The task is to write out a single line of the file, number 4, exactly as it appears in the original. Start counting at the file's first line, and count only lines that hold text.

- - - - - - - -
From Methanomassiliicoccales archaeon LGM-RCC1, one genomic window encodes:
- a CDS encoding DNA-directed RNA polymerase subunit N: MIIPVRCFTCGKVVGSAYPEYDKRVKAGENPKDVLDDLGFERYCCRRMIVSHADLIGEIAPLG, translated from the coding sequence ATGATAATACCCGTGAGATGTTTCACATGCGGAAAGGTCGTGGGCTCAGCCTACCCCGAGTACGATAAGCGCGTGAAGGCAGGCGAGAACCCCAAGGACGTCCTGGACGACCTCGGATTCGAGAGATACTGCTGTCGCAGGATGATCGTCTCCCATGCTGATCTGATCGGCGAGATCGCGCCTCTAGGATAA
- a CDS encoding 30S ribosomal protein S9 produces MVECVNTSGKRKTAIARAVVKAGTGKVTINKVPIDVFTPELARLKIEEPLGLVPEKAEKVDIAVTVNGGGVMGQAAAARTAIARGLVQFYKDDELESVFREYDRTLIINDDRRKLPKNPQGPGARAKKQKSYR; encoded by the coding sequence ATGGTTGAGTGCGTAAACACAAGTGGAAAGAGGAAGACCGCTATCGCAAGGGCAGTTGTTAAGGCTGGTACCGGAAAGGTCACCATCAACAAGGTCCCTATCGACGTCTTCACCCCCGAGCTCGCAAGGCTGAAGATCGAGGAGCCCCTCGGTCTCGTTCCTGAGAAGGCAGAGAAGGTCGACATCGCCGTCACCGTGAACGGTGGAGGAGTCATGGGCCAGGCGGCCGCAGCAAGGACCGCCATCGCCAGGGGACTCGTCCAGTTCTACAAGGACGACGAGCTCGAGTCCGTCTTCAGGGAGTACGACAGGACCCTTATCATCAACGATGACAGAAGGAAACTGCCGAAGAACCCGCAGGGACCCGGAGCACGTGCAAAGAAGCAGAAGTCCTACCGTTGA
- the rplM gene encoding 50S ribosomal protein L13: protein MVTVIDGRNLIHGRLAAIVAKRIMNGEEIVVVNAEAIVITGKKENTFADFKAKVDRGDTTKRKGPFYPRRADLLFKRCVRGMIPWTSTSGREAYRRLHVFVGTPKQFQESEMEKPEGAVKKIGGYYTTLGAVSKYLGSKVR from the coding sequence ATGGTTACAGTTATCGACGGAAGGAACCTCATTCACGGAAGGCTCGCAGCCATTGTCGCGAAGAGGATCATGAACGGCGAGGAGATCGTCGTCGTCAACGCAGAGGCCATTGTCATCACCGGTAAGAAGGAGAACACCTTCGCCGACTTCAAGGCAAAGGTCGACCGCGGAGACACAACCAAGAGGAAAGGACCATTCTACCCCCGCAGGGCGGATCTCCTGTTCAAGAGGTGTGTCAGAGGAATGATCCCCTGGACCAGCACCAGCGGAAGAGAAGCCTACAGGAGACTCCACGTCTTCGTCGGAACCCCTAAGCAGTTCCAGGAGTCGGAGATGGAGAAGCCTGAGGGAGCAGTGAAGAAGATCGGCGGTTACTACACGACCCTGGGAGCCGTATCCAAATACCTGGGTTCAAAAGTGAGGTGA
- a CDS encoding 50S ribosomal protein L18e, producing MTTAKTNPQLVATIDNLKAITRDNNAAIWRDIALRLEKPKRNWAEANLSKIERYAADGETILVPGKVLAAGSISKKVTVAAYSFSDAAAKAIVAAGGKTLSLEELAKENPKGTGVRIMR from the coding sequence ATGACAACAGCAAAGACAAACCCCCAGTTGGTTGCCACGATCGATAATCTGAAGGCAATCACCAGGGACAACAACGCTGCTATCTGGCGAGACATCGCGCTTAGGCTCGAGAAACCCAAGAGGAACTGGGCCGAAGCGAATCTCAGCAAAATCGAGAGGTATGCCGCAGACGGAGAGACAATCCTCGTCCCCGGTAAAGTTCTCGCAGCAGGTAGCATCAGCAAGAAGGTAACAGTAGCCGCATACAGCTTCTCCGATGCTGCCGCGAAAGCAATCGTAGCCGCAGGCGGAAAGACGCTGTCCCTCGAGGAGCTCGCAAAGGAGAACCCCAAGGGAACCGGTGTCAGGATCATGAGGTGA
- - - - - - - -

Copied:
- the rplM gene encoding 50S ribosomal protein L13: protein MVTVIDGRNLIHGRLAAIVAKRIMNGEEIVVVNAEAIVITGKKENTFADFKAKVDRGDTTKRKGPFYPRRADLLFKRCVRGMIPWTSTSGREAYRRLHVFVGTPKQFQESEMEKPEGAVKKIGGYYTTLGAVSKYLGSKVR from the coding sequence ATGGTTACAGTTATCGACGGAAGGAACCTCATTCACGGAAGGCTCGCAGCCATTGTCGCGAAGAGGATCATGAACGGCGAGGAGATCGTCGTCGTCAACGCAGAGGCCATTGTCATCACCGGTAAGAAGGAGAACACCTTCGCCGACTTCAAGGCAAAGGTCGACCGCGGAGACACAACCAAGAGGAAAGGACCATTCTACCCCCGCAGGGCGGATCTCCTGTTCAAGAGGTGTGTCAGAGGAATGATCCCCTGGACCAGCACCAGCGGAAGAGAAGCCTACAGGAGACTCCACGTCTTCGTCGGAACCCCTAAGCAGTTCCAGGAGTCGGAGATGGAGAAGCCTGAGGGAGCAGTGAAGAAGATCGGCGGTTACTACACGACCCTGGGAGCCGTATCCAAATACCTGGGTTCAAAAGTGAGGTGA